dissolution

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Dissolution

Act or process of dissolving; termination; winding up. In this sense it is frequently used in the phrase dissolution of a partnership.

The dissolution of a contract is its Rescission by the parties themselves or by a court that nullifies its binding force and reinstates each party to his or her original position prior to the contract.

The dissolution of a corporation is the termination of its existence as a legal entity. This might occur pursuant to a statute, the surrender or expiration of its charter, legal proceedings, or Bankruptcy.

In domestic relations law, the term dissolution refers to the ending of a marriage through Divorce.

The dissolution of a partnership is the end of the relationship that exists among the partners as a result of any partner discontinuing his or her involvement in the partnership, as distinguished from the winding up of the outstanding obligations of the business.

dissolution

(Disintegration), noun adulteration, atrophy, breaking up, corrosion, corruption, crumbling, decay, decomposition, demolition, dilapidation, disassembly, disbanding, dismantlement, disorganization, dispersal, disruption, dissipation, erosion, rotting, separation, spoilage, spoliation, undoing

dissolution

(Termination), noun abolishment, abrogation, annihilation, annulment, breaking up, cancelling, cessation, close, closing, completion, conclusion, death, defeasance, demise, destruction, dismissal, dissolutio, disuse, effacement, end, ending, eradication, erasure, expiration, extinction, extinguishment, extirpation, finis, finish, invalidation, liquidation, nullification, obliteration, prorogation, repeal, rescission, revocation, ruin, ruination, suppression, voidance
Associated concepts: corporate dissolution, de facto dissoluuion, de jure dissolution, dissolution of marriage, dissoluuion of partnership, dissolution proceeding
Foreign phrases: Nihil tam naturale est, quam eo genere quidque dissolvere, quo colligatum est.Nothing is so nattral as to dissolve anything in the way in which it was made binding. Nihil tam conveniens est naturali aequitati quam unumquodque dissolvi eo ligamine quo ligatum est. Nothing is so agreeable to natural equity as that a thing should be dissolved by the same means by which it was bound. Nihil est magis rationi consentaneum quam eodem modo quodque dissolvere quo conflatum est. Nothing is more consonant to reason than that a thing should be dissolved in the same way in which it was created.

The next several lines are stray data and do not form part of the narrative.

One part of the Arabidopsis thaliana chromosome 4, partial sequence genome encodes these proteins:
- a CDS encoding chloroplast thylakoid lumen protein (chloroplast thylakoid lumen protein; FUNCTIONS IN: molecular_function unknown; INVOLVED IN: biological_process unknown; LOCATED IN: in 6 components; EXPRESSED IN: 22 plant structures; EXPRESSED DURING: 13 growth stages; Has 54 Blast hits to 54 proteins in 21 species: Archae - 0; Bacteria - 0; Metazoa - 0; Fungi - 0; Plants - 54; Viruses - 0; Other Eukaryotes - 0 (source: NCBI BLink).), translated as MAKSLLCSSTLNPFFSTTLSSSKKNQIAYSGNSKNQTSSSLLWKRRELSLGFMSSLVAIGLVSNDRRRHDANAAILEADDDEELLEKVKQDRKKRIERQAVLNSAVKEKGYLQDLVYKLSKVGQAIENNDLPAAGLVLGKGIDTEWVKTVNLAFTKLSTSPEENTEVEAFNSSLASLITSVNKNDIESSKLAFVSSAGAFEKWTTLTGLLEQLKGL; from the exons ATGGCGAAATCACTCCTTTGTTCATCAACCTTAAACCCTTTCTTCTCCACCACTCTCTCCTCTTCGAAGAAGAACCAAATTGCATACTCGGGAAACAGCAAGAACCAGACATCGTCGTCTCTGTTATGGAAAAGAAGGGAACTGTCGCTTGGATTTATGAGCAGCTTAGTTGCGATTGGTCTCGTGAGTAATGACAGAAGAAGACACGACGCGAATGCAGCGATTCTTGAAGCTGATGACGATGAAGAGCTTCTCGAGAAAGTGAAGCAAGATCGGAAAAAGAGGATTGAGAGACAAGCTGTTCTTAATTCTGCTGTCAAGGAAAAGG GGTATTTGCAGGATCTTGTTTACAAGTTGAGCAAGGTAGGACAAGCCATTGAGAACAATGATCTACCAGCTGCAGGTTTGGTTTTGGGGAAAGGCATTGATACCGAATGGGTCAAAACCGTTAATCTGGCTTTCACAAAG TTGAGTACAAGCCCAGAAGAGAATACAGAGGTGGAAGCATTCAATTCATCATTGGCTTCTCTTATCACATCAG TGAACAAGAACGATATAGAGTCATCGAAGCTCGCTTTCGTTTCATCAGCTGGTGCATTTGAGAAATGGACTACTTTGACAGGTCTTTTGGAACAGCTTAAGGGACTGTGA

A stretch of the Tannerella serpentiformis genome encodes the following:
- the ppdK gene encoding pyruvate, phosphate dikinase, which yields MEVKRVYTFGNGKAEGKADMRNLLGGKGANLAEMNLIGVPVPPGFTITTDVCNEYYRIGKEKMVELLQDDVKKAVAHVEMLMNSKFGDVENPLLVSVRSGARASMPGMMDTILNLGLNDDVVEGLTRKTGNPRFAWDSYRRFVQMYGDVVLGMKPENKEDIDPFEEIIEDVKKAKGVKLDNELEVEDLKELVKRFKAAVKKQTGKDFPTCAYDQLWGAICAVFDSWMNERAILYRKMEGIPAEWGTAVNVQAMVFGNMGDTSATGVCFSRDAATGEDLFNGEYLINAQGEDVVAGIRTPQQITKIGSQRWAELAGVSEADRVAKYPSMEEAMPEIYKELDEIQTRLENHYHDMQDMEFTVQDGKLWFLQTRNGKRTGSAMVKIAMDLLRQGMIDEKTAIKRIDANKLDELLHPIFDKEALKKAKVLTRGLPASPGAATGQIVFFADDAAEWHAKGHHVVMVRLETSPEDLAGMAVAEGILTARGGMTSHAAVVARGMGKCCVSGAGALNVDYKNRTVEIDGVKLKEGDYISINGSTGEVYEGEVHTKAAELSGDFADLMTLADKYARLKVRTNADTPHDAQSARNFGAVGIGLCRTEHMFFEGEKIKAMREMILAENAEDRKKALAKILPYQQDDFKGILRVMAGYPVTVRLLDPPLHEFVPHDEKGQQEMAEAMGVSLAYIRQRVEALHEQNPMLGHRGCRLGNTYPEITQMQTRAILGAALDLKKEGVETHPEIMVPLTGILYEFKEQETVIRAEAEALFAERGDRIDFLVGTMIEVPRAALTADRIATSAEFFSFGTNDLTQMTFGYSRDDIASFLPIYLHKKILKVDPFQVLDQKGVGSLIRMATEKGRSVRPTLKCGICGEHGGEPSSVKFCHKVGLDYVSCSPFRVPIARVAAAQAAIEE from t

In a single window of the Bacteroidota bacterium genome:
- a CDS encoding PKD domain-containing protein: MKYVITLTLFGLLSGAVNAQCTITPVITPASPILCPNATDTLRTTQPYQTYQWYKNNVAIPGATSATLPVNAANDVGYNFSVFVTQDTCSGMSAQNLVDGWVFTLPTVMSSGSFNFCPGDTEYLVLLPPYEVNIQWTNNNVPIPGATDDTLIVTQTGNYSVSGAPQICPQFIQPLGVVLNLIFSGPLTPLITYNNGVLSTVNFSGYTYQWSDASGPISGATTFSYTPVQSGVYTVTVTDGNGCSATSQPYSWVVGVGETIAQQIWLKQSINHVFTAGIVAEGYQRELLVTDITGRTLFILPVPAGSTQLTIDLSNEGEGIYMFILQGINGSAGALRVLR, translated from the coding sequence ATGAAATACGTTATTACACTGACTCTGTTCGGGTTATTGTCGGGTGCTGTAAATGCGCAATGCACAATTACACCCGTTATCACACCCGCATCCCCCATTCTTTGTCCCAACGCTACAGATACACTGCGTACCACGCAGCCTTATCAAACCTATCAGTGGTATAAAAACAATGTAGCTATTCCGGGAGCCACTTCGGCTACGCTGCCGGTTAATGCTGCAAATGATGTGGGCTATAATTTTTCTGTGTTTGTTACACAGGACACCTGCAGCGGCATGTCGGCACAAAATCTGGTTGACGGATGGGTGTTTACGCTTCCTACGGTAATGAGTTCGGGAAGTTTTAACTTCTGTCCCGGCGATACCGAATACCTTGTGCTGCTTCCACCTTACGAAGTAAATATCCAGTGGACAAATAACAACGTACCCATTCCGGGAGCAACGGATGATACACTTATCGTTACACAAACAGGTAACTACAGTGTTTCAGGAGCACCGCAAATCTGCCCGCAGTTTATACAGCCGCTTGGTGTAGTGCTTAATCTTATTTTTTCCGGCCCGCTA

See also: abatement, abolition, ademption, annulment, cancellation, cessation, death, debacle, decentralization, decline, defeasance, denouement, destruction, disassociation, discharge, end, erosion, expense, expiration, extremity, interruption, rescision, sacrifice, separation, spoilage, termination, wear and tear

dissolution

the termination of a formal or legal relationship, such as partnership or marriage.

DISSOLUTION, contracts. The dissolution of a contract, is the annulling its effects between the contracting parties.
     2. This dissolution of a partnership, is the putting an end to the partnership. Its dissolution does not affect contracts made between the. partners and others; so that they are entitled to all their rights, and they are liable on their obligations, as if the partnership had not been dissolved. Vide article Partnership and 3 Kent, Com. 27 Dane's Ab. h.t.; Gow on Partn. Index, h.t.; Wats. on Partn. h.t.; Bouv. Inst. Index, h.t.

DISSOLUTION, practice. The act of rendering a legal proceeding null, or changing its character; as, a foreign attachment in Pennsylvania is: dissolved by entering bail to the action. Injunctions are dissolved by the court.

References in periodicals archive ?
In this context my limited goals are to point out some of the disruptive and dissolutive forces within the ongoing task of integration and to advocate an open, differentiated way of relating to them.
The question is whether we can learn to open up our selves and our disciplines to the creative potential of these dissolutive events.
For example, the stories of Abraham, Moses, David, Confucius, Zhuangzi, Arjuna, Buddha, Epictetus, Lucretius, Jesus, Paul, Mohammed and Rumi include significant moments of "letting go" and their teachings or reflections often encourage (albeit in different ways) a humble openness to and acceptance of the role that dissolutive forces play in transformation.